Published online 13 October 2009 | Nature 461, 854-855 (2009) | doi:10.1038/461854a

News

Japan to slash huge grant scheme

Upstart government brings fresh priorities to science.

Deputy prime minister Naoto Kan has laid out a plan to cut back on Japan's big-science funding.Y. TSUNO/AFP/Getty

In September, 30 research groups in Japan, led by some of the country's biggest scientific names, were celebrating their selection to a new ¥270-billion (US$3-billion) funding programme. But the programme is now under fire from both politicians and researchers, and its funding may be cut by almost two-thirds.

The projects were selected on 4 September — five days after the ruling Liberal Democratic Party lost an election in a landslide, and 12 days before it had to yield power to the Democratic Party of Japan (DPJ). The DPJ needed money to fund campaign promises, such as stipends for families with children (see Nature 460, 938; 2009), and asked all ministries to cut back by at least ¥3 trillion the ¥14.7 trillion that had been allocated this spring as part of a government supplemental funding package.

On 6 October, the science and education ministry announced that it would cut 21% from its supplementary budget. It has not revealed details of where those cuts would be made, but Japan's deputy prime minister Naoto Kan has reportedly laid out a framework by which the Funding Program for World-Leading Innovative R&D on Science and Technology (FIRST) would be reduced from ¥270 billion to ¥100 billion. According to the plan, which had not been made official as Nature went to press, ¥70 billion would be cut altogether and the other ¥100 billion would be used for smaller grants to other groups or transferred to a scheme for sending young scientists abroad.

The 30 groups scheduled to receive FIRST funding span a variety of fields, from math­ematics to neurogenetics and nano­biotechnology. The list includes many of Japan's most famous scientists, including Shinya Yamanaka of Kyoto University, who received funding to set up a stem-cell bank for the induced pluripotent stem (iPS) cells he created; Shizuo Akira of Osaka University, for a project on manipulating immune responses; and Nobel laureate Koichi Tanaka of Shimadzu Corporation in Kyoto, for a mass-spectrometry project on drug discovery and diagnosis.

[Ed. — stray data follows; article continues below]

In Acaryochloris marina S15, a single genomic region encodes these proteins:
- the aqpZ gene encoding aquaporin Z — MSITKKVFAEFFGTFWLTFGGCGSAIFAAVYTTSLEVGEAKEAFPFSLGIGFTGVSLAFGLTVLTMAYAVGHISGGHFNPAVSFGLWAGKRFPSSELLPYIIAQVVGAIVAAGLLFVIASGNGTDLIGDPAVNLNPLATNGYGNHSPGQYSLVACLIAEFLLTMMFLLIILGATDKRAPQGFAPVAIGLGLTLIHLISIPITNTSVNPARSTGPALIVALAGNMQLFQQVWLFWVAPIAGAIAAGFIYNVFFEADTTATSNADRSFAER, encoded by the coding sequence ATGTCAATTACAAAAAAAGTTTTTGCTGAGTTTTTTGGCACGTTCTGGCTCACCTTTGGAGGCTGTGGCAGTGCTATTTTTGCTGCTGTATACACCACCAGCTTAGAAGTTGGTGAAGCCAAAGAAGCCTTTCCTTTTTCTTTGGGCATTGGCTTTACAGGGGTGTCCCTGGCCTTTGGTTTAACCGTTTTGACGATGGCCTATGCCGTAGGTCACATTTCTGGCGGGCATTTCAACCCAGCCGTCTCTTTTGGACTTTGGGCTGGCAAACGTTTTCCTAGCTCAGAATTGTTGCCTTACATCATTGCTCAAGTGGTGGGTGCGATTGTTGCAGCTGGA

The shortage of new faces, critics say, could stem from a rushed application and selection process. The 3-week application period ended on 24 July; a team of 24 scientists then gunned through the 565 proposals to reduce the field to 60. One team member told Nature that the committee often had to abstain or make ill-informed judgements based on skimming materials. "It's incredible to give that kind of money with no long-term feasibility study or in-depth analysis," says the member, who asked to remain anonymous.

Takafumi Matsui, a planetary scientist at the Chiba Institute of Technology who sat on the second-stage committee that chose the final 30 grantees, defends the process. "I normally read about a lot of fields of science," he says, "so I could quickly judge their merits."

Many critics took exception to the premise of funding such large-scale, focused projects, saying that fundamental research could be losing out. For instance, on 3 October Shinichi Aizawa, president of the Japanese Society of Developmental Biologists, called for policy-makers to better balance applied research with basic science.

Yamanaka told Nature that he was reserving comment until the DPJ makes an official statement about the fate of the programme.

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Atsushi Sunami, director of the science and technology policy doctoral programme at the National Graduate Institute for Policy Studies in Tokyo, also thinks that the grants are too big. "With this kind of funding, you could do more high-risk, high-return smaller projects," he says. "What will the extra funding achieve for these groups that are already funded? It's not clear. You're pouring water into something that's already full."

But two aspects of the FIRST programme could set a good precedent for Japan, Sunami says. Grantees can take the funding to any institution they please — an attempt to introduce competition and fluidity among research centres. And the grants are given for five-year terms so that grantees don't need to rush to spend, and potentially waste, money at the end of each fiscal year. 

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  • #60118

    Honestly, at this point I would feel a little let down if they didn't lie about absolutely every good thing and only follow up on the stuff.

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